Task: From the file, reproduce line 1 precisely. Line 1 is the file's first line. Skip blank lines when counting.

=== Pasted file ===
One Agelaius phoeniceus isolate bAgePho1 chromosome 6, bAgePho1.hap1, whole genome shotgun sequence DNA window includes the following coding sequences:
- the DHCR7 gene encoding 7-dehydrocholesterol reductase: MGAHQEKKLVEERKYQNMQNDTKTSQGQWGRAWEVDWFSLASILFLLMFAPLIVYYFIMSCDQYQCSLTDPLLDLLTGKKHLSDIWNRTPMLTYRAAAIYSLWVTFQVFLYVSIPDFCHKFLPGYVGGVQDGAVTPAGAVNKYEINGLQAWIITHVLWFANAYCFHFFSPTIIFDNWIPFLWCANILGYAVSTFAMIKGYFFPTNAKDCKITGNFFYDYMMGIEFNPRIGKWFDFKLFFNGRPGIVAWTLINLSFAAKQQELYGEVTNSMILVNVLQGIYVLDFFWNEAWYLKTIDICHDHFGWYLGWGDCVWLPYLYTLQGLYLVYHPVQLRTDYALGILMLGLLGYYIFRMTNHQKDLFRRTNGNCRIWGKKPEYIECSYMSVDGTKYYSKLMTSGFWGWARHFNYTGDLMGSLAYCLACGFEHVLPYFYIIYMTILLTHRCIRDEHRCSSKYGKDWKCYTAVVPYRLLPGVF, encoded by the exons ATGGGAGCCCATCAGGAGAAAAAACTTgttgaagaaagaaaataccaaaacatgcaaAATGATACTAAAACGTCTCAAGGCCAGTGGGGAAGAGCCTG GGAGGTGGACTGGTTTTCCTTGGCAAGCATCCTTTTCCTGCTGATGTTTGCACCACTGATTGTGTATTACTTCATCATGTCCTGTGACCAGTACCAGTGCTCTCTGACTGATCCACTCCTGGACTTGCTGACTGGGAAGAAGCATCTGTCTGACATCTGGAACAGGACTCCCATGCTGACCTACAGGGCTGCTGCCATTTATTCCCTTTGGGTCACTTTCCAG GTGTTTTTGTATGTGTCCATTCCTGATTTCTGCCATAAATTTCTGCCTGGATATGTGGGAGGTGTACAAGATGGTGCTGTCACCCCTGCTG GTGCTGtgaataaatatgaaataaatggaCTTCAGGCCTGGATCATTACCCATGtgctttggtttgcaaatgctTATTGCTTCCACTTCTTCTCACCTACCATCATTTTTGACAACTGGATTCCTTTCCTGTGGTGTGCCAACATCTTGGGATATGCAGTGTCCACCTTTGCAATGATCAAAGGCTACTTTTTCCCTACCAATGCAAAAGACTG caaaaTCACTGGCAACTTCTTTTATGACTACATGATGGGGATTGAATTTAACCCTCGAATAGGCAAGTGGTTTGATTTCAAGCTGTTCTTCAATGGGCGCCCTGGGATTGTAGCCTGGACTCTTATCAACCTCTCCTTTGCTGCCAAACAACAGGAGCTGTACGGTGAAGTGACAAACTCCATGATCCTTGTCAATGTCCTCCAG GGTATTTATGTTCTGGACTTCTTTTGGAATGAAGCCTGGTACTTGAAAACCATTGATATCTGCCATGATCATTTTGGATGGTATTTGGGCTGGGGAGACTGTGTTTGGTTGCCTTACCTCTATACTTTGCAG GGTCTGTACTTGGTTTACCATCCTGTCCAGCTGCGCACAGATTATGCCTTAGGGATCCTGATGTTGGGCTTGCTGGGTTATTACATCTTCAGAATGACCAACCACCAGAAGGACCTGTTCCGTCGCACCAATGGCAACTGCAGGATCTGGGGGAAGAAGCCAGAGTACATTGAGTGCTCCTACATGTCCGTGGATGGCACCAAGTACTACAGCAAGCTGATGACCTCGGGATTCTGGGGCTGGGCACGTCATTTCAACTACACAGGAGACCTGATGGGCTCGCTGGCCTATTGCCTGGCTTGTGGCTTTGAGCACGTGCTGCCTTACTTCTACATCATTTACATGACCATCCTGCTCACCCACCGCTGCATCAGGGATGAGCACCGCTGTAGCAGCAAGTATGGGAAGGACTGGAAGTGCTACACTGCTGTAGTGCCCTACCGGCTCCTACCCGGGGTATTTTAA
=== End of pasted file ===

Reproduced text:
One Agelaius phoeniceus isolate bAgePho1 chromosome 6, bAgePho1.hap1, whole genome shotgun sequence DNA window includes the following coding sequences: